• turnerjohnturnerjohn Posts: 1,069
    jamieayres wrote:
    If anyone is in the market for some CO2 inflators, Wiggle are knocking out all the SRAM ones on the cheap. It is just rebadged Genuine Innovations stuff as well.

    http://www.wiggle.co.uk/sram/co2-pumps/

    Quality thanks for that :D ...and they work out cheaper then the G.I one I have :D
  • maddog 2maddog 2 Posts: 8,114
    I don't use a rimstrip by the way. I just tape the rims up with Stans tape - or 3M crossweave which is much cheaper - fit the tyres with a bit of sealant, then inflate them on a compressor. Once you done it once it's a doddle.

    I also run some sealant round the bead with an old toothbrush prior to inflating, just to help them seal and hold air.
    Facts are meaningless, you can use facts to prove anything that's remotely true! - Homer
  • brabusbrabus Posts: 138
    turnerjohn wrote:
    jamieayres wrote:
    If anyone is in the market for some CO2 inflators, Wiggle are knocking out all the SRAM ones on the cheap. It is just rebadged Genuine Innovations stuff as well.

    http://www.wiggle.co.uk/sram/co2-pumps/

    Quality thanks for that :D ...and they work out cheaper then the G.I one I have :D

    there are a few different types on there which one should i go for?

    threaded/nonthreaded/twist/race etc etc?!!! :?
  • turnerjohnturnerjohn Posts: 1,069
    brabus wrote:
    turnerjohn wrote:
    jamieayres wrote:
    If anyone is in the market for some CO2 inflators, Wiggle are knocking out all the SRAM ones on the cheap. It is just rebadged Genuine Innovations stuff as well.

    http://www.wiggle.co.uk/sram/co2-pumps/

    Quality thanks for that :D ...and they work out cheaper then the G.I one I have :D

    there are a few different types on there which one should i go for?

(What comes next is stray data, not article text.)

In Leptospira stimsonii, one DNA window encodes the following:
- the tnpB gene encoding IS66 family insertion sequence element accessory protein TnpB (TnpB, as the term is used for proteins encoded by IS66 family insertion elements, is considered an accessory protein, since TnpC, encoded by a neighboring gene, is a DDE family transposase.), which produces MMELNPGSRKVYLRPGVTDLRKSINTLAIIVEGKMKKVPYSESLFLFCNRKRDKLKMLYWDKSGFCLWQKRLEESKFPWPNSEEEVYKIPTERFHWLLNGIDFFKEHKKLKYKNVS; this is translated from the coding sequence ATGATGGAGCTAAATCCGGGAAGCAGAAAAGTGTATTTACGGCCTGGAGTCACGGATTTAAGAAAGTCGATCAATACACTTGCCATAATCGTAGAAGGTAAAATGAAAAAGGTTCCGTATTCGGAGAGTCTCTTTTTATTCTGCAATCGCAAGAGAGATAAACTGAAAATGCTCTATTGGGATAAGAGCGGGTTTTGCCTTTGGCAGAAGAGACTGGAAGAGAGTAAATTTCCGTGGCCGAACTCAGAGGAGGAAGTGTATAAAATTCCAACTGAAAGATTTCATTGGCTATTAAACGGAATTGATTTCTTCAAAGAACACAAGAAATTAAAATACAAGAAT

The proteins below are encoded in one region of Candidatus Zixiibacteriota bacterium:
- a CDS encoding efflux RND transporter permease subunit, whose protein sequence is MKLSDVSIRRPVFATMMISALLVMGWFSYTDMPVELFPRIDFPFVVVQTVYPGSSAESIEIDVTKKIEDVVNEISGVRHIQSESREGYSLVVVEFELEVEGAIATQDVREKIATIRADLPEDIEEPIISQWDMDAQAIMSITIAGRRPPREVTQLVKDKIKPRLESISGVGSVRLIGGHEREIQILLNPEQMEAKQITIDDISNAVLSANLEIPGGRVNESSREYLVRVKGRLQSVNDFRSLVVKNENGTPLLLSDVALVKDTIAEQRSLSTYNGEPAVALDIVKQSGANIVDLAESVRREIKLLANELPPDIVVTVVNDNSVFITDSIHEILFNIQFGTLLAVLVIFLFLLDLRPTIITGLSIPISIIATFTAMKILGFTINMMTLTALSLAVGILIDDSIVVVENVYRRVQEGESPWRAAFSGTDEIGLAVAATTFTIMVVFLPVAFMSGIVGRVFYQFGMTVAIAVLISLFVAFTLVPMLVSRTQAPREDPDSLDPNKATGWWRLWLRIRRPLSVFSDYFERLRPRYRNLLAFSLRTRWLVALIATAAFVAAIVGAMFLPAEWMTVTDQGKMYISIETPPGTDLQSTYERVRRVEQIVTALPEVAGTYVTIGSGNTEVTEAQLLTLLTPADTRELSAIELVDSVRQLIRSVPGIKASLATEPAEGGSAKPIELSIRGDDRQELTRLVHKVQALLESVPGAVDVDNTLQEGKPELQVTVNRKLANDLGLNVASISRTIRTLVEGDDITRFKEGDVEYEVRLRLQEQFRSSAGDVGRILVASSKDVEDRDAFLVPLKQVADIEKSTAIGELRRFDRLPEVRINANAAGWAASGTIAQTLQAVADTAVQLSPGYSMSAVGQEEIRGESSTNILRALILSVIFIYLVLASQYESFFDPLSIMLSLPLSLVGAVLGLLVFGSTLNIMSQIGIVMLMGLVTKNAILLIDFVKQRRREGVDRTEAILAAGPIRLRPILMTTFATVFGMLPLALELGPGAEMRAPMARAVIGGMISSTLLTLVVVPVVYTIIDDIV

threaded/nonthreaded/twist/race etc etc?!!! :?

    got the trigger version as have the G.I one and its great :D ....am a little sus of the "race" ones...nothing to grip to other then a freezing cold cartridge, and no regulation of the flow = not a good thing when your in a rush lol. The G.I ones are really well made...heres to never needing to use this one :lol:
  • jamieayresjamieayres Posts: 282
    .am a little sus of the "race" ones...nothing to grip to other then a freezing cold cartridge, and no regulation of the flow = not a good thing when your in a rush lol. The G.I ones are really well made...heres to never needing to use this one

    The SRAM race ones come with a rubber sleeve to fit on the cartridges and once the head is screwed on you just twist the cart back a fraction to regulate the flow or turn off.

    Best shown here: http://www.invodo.com/The-Microflate-Nano/p/Z1BE1298
  • PokerfacePokerface Posts: 7,960
    brabus wrote:
    turnerjohn wrote:
    jamieayres wrote:
    If anyone is in the market for some CO2 inflators, Wiggle are knocking out all the SRAM ones on the cheap. It is just rebadged Genuine Innovations stuff as well.

    http://www.wiggle.co.uk/sram/co2-pumps/

    Quality thanks for that :D ...and they work out cheaper then the G.I one I have :D

    there are a few different types on there which one should i go for?

    threaded/nonthreaded/twist/race etc etc?!!! :?


    I use this one: http://www.wiggle.co.uk/sram-trigger-no ... lator-red/

    Trigger Non Threaded. Cartridge fits inside the holder (upside down until you need it - then just screw it in). It's not the Lightest - but works really well and is very solid. £9 is a bargain.
  • Both have their merits.
    I liked using CO2, but I carry a pump now.
    At least with a pump there is no limit to how many times you can use it.
    However in terms of ease of use, the CO2 wins.
    "That's it! You people have stood in my way long enough. I'm going to clown college! " - Homer
  • northpolenorthpole Posts: 1,499
    My co2 cannister was a disaster (or my ability to use it perhaps!)

    When they work they can be great but having had a dud cannister, I decided to stick with a leyzne pump which works every time and provides a decent enough pressure.

    P**ctures don't always come in isolation hence I carry two tubes and a patch kit.

    Peter
  • Since you carry more than one tube surely you carried more than one CO2 can?

    I don't understand why people assume you can only carry one CO2 can around. My Ultraflate has one fitted (just twist it to break the seal) and I carry 1 or even 2 extra in the saddle pack along with a spare tube (and a tube in a pocket). My CO2 gun even has a trigger so I can control the flow (and don't get frozen hands).

    Gave up with pumps about 5 years ago.

    Frankly if I get more than two punctures, I'd give the day up as a bad job and get a lift home/sag wagon. The fun would have well and truly gone out of the ride.

    What do you do if your pump breaks?